The analytical powers of robots enable them to suggest decisions in healthcare, financial investment and other areas based on huge quantities of data. IBM’s Watson computer, for example, can monitor a vast array of data inputs to identify possible medical problems and propose courses of treatment. But the communication of advice and the contextualised understanding of the best course of action for a specific patient is best handled by humans. As with medicine, so with finance: the role of the specialist human will be to mediate between the wonders of automation and the needs and desires of the patient or customer.

It’s happening: ‘Pepper’ robot gains emotional intelligence

Last week we weighed in on the rise of robotica aka sexbots, noting that improvements in emotion and speech recognition would likely spur development in this field. Now a new offering from Softbank promises to be just such a game changer, equipping robots with the technology necessary to interact with humans in a social settings.  The robot is called Pepper, and it is being launched at an exorbitant cost by its makers Softbank and Aldabaran.

Pepper is being billed as the first “emotionally intelligent” robot. While it can’t wash your floors or take out the trash, it may just decompress your next domestic row with a witty remark or well-timed turn of phrase. It accomplishes such feats through the use of novel emotion recognition techniques. Emotion recognition may seem like a strange, and perhaps unnecessary, skill for a robot. However, it will be a crucial one if machines are ever able to make the leap from the factory worker to domestic caregiver.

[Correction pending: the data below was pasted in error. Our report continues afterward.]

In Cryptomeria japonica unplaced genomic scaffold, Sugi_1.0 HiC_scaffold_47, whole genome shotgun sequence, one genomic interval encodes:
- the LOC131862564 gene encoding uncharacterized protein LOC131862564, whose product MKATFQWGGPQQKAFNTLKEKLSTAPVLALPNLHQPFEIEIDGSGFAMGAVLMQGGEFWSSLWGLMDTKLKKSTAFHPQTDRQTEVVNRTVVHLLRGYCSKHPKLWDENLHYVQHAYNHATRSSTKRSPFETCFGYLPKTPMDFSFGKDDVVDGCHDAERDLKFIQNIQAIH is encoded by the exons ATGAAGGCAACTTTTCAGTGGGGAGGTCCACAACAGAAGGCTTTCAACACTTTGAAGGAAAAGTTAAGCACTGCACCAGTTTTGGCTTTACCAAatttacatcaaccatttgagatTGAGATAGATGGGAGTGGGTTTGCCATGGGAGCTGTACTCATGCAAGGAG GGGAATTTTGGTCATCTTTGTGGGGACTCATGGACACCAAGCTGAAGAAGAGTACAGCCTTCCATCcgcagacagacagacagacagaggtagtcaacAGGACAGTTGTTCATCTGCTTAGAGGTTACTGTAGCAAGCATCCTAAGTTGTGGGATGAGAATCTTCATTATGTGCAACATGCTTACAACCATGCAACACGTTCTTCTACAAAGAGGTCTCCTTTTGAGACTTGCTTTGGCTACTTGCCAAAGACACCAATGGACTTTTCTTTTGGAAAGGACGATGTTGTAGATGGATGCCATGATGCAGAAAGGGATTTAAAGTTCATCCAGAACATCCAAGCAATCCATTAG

Even in humans, emotion recognition can be devilishly difficult to achieve. Those afflicted with autism represent a portion of humanity that has been referred to as “emotion-blind” due to the difficulty they have in reading expressions.  In many ways, robots have hitherto occupied similar territory. While Softbank hasn’t revealed the exact proprietary algorithms used to achieve emotion recognition, the smart money is on some form of deep neural network.

To date, most attempts at emotion recognition have employed a branch of artificial intelligence called machine learning, in which training data, most often labeled, is fed into an algorithm that uses statistical techniques to “recognize” characteristics that set the examples apart. It’s likely that Pepper uses a variation on this, employing algorithms trained on thousands of labeled photographs or videos to learn what combination of pixels represent a smiling face versus a startled or angry one.

Pepper is also connected to the cloud, feeding data from its sensors to server clusters, where the lion’s share of processing will take place.  This should allow their emotion recognition algorithms to improve over time, as repeated use provides fresh training examples. A similar method enabled Google’s speech recognition system to overtake so many others in the field. Every time someone uses the system and corrects a misapprehended word, they provide a new training example for the AI to improve its performance. In the case of a massive search system like Google’s, training examples add up very quickly.

This may explain why Softbank is willing to go ahead with the launch of Pepper despite the financials indicating it will be a loss-making venture. If rather than optimizing profit, they are using Pepper as a means towards perfecting emotion recognition, than this may be part of a larger play to gain superior intellectual property. If that’s the case, then it probably won’t be long before we see other tech giants wading into the arena, offering new and competitive variations on Pepper.

While it may seem strange to think of our emotions as being a lucrative commodity, commanding millions of tech dollars and vied for by sleek-looking robots, such a reality could well be in store.



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About me

My name is Sayed Ahmadreza Razian and I am a graduate of the master degree in Artificial intelligence .
Click here to CV Resume page

Related topics such as image processing, machine vision, virtual reality, machine learning, data mining, and monitoring systems are my research interests, and I intend to pursue a PhD in one of these fields.

جهت نمایش صفحه معرفی و رزومه کلیک کنید

My Scientific expertise
  • Image processing
  • Machine vision
  • Machine learning
  • Pattern recognition
  • Data mining - Big Data
  • CUDA Programming
  • Game and Virtual reality